“My Dad was a big fan of space, and he bought us a cheap telescope so that we could look at the stars,” McMillan said. NASA, which was a new organization at the time, had recently launched the Echo satellite, and they would watch it pass overhead.
“That was enough to get me interested, and while at KHS, I took flying lessons and got a pilot’s license at age 17,” McMillan said.
Even though his brother and sister had gone to Ole Miss and he had grown up going to Ole Miss football games, his natural interest in space led him to study Aerospace Engineering at MSU.
“I knew the place from going to band camp. It was a great place to study engineering, and it was just a natural fit,” McMillan said. He then stayed at State to earn his Master’s degree in Aero Physics, specializing in the study of wind tunnels.
“I mainly took courses in fluid mechanics, which is how air works, but I took one class in rocket propulsion. My first job was at Teledyne Brown in Huntsville as a rocket engineer, and I never worked in the field of fluid mechanics,” McMillan said.
After working in Huntsville for a couple of years, McMillan moved to Houston to work with Singer Link. That company make flight simulators, and he designed the space shuttle simulator. When it was sold to NASA, he was hired there and it became a career for him.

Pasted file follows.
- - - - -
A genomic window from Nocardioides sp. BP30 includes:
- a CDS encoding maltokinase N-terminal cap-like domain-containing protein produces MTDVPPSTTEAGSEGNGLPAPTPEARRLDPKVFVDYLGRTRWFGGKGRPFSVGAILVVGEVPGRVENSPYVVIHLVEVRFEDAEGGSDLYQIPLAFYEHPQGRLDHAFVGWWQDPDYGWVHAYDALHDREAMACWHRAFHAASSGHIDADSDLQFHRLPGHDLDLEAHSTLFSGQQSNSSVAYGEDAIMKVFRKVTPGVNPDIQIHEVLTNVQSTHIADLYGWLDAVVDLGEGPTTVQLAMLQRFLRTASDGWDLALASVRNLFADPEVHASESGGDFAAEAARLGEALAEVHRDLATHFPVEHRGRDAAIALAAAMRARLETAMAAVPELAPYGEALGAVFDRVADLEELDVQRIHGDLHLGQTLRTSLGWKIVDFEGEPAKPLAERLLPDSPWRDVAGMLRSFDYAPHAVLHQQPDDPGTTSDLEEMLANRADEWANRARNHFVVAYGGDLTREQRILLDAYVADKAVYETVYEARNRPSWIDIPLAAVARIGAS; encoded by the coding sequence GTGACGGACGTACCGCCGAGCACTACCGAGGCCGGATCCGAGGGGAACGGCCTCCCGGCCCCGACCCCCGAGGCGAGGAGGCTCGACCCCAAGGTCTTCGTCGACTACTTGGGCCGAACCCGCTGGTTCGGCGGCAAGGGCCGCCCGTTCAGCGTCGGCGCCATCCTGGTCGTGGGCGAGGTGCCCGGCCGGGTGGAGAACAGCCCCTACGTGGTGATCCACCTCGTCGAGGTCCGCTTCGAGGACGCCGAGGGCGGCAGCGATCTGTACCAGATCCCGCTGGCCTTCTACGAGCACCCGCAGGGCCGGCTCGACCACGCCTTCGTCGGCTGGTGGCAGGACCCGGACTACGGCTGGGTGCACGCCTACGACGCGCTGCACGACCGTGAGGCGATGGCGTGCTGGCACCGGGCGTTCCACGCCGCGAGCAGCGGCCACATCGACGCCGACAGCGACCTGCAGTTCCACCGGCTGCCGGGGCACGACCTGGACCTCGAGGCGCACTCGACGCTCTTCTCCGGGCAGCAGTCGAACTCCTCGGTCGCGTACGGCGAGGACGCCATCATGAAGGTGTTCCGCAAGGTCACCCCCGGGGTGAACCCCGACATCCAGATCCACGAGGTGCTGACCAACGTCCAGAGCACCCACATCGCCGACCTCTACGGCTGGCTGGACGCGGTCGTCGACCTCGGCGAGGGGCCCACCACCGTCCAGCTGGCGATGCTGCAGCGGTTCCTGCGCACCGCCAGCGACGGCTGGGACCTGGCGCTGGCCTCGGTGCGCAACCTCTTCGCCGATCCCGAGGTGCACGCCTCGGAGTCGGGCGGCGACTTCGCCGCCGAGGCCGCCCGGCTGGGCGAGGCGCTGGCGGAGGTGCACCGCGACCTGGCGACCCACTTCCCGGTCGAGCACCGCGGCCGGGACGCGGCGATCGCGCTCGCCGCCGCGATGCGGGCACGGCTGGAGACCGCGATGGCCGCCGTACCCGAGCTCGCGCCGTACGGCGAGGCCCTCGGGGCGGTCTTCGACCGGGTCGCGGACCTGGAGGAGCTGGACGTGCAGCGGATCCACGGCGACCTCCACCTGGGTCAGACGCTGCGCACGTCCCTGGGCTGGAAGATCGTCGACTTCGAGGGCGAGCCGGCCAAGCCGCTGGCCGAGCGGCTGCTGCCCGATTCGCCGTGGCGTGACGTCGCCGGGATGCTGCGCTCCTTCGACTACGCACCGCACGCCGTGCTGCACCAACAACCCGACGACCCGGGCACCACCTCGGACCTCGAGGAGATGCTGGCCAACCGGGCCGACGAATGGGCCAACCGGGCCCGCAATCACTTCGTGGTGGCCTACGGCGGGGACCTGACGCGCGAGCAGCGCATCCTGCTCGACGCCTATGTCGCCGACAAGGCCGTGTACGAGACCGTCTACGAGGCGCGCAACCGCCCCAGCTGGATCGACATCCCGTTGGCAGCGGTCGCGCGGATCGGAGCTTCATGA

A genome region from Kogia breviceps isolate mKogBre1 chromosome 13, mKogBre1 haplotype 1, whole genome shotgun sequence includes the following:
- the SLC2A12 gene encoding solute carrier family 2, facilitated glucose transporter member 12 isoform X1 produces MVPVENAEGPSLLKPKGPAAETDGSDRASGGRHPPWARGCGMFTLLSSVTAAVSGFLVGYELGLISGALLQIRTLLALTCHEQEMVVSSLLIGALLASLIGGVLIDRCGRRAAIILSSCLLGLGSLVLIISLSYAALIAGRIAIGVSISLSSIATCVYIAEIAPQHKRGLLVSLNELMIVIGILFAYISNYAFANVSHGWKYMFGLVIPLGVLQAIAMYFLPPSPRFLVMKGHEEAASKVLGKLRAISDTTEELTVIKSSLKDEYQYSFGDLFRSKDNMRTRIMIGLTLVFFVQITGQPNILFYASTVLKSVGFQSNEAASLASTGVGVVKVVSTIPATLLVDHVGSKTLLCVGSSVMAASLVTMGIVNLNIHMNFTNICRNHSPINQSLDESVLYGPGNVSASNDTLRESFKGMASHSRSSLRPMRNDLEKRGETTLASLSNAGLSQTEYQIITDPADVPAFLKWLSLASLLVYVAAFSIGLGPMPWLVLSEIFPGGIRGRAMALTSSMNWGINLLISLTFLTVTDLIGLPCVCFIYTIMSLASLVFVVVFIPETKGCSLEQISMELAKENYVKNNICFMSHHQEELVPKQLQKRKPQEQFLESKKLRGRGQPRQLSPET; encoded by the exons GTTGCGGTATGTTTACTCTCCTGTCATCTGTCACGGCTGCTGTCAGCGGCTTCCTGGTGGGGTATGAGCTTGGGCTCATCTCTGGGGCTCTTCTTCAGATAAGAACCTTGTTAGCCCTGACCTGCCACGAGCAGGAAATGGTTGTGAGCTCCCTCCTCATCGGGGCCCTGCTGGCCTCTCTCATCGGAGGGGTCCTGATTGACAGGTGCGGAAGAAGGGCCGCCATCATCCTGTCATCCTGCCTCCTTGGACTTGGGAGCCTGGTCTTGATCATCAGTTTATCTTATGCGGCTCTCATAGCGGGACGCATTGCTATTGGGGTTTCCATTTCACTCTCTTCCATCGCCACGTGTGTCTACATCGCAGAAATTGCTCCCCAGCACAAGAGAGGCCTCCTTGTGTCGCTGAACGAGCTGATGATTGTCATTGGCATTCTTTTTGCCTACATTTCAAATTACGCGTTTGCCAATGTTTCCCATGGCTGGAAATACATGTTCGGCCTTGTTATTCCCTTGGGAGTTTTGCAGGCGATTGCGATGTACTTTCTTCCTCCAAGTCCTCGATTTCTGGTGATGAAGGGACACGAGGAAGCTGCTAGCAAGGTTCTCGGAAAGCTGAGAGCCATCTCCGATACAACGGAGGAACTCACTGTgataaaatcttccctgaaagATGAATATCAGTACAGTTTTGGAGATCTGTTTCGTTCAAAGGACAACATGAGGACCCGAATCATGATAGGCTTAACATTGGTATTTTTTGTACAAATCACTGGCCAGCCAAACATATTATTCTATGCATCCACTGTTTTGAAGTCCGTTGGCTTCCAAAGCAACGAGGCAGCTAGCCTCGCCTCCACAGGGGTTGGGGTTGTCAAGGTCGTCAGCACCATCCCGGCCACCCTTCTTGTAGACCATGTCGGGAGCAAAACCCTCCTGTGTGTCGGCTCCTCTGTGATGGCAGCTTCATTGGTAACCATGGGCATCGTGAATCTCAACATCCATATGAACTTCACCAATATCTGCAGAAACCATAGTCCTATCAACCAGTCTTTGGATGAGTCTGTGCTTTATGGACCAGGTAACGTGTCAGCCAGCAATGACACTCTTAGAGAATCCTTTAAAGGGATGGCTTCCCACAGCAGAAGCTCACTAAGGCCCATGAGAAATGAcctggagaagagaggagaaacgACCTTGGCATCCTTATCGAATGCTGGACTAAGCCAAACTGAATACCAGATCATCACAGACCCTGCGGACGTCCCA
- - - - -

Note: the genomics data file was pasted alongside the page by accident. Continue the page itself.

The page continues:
“The job kind of fell into my lap, and God has really blessed me,” he said. “I trained astronauts in the systems which I helped design.” He trained all the shuttle astronauts from the first one until the Challenger.
While at NASA, McMillan was able to join Contraband, the 17-piece band made up of what he terms “NASA nerds.”
“I was in that for several years. It was made up of engineers, astronauts, and flight directors,” said McMillan. “For whatever reason, engineering and music seem to go together.”
While in the band, McMillan became friends with Astronaut Ron McNair, a tenor saxophone player. In addition to playing saxophone and being a physics astronaut, McNair held a black belt in karate, held a PhD from MIT, and was the second African-American in space. Upon discovering that they had children the same age, the two families became fast friends and spent a lot of time together.